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Brenan, John O’Neill (1856–1940)

by Jennifer Harrison

This article was published in Australian Dictionary of Biography, Supplementary Volume, (MUP), 2005

John O’Neill Brenan (1856-1940), public servant, was born on 27 March 1856 at Garryowen, Balmain, Sydney, eldest son of nine children of John O'Neill Brenan, an Irish-born barrister, and his second wife Mary Elizabeth, née Fitzgerald, and grandson of John Ryan Brenan. Educated under Professor W. J. Stephens at Sydney Grammar School until his father's death in 1869 young John entered the Queensland Public Service on 17 June 1872 as a junior clerk in the Government Savings Bank.

On 22 April 1879 at St Thomas's Church of England, Toowong, Brisbane, he married Gertrude Georgina (Ina), daughter of William Leworthy Drew; they were to have six children. Brenan worked for the Stamp Office, in Treasury and with the curator of intestate estates before his appointment as chief clerk in the immigration office in December 1884. Given additional responsibility as Pacific Islanders inspector in 1890, after he learned pidgin he heard many tragic recruitment stories. By August 1893 Brenan was immigration agent and in charge of the government labour bureau and relief, as well as the Pacific Island labour branch. Three years later he was for several months the first inspector under the Factories and Shops Act of 1896. Courteous, compassionate and wary of red-tape inflexibility, he handled difficult situations diplomatically, making lifelong friends from among the thousands he assisted on their arrival.

In 1906 Prime Minister Alfred Deakin took charge of the Pacific Island Labour Department and promised Brenan a free hand to conduct the deportation of over 6000 islanders, and direct access through the permanent secretary of the Department of External Affairs Atlee Hunt. Although doubts were harboured whether 'Jack o' the Islands' was sufficiently tough for the acrimonious job, later he was glowingly commended for the trouble-free evictions. With an understanding of the Islanders and trust in his own officers, he urged empathetic exemptions and efficiently achieved the desired result. By 1908 the deportations were completed and he returned to the State civil service.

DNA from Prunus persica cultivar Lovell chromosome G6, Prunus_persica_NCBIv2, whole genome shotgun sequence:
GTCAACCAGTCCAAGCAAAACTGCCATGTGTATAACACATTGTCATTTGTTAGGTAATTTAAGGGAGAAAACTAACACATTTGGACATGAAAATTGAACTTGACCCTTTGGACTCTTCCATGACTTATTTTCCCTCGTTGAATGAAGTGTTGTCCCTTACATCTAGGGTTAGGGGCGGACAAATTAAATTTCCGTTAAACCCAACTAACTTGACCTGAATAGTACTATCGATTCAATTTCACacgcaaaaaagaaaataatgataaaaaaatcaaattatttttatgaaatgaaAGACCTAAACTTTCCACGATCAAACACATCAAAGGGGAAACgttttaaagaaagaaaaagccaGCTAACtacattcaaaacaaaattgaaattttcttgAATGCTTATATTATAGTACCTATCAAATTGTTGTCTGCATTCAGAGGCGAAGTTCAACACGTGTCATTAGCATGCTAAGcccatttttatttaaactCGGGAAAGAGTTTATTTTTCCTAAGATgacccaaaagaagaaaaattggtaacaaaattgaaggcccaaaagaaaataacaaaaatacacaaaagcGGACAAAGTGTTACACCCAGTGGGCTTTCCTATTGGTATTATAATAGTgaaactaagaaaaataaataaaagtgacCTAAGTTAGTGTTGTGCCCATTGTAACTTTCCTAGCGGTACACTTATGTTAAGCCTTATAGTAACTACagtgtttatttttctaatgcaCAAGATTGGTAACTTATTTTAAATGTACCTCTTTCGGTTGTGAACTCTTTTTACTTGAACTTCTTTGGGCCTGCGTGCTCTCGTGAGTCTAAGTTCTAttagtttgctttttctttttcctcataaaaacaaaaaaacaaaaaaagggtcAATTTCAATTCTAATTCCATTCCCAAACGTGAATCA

As Brenan had charge of admissions to Dunwich Benevolent Society, he also administered the indigents' allowance and later supervised the introduction of old age pensions. Despite seeking promotion in other branches, he continued as immigration agent and at the labour bureau until his retirement in March 1923, by which time the Commonwealth had assumed the main responsibilities for immigration. He then was appointed on a yearly basis as a temporary clerk in his old department until seconded as secretary of the New Settlers' League on 22 April 1929. He retired on 31 December 1929.

As a young man Brenan had excelled at amateur athletics, long-distance running and football. He was a lifelong naturalist and accurate observer, writing many newspaper articles on Queensland birds. Brenan died on 12 March 1940 in Brisbane and was cremated. His wife, three sons and two daughters survived him.

Select Bibliography

  • Queensland Naturalist, Nov 1922, p 120
  • Courier-Mail (Brisbane), 13 Mar 1923, 29 Mar 1923, p 6, 13 Mar 1940, p 6
  • Immigration Dept, register of officers, IMM/258 and Public Service Board file, A/53979, file 75 (Queensland State Archives)
  • private information.

Citation details

Jennifer Harrison, 'Brenan, John O’Neill (1856–1940)', Australian Dictionary of Biography, National Centre of Biography, Australian National University, http://adb.anu.edu.au/biography/brenan-john-oneill-12815/text23131, published first in hardcopy 2005, accessed online 14 November 2018.

This article was first published in hardcopy in Australian Dictionary of Biography, Supplementary Volume, (MUP), 2005

View the front pages for the Supplementary Volume

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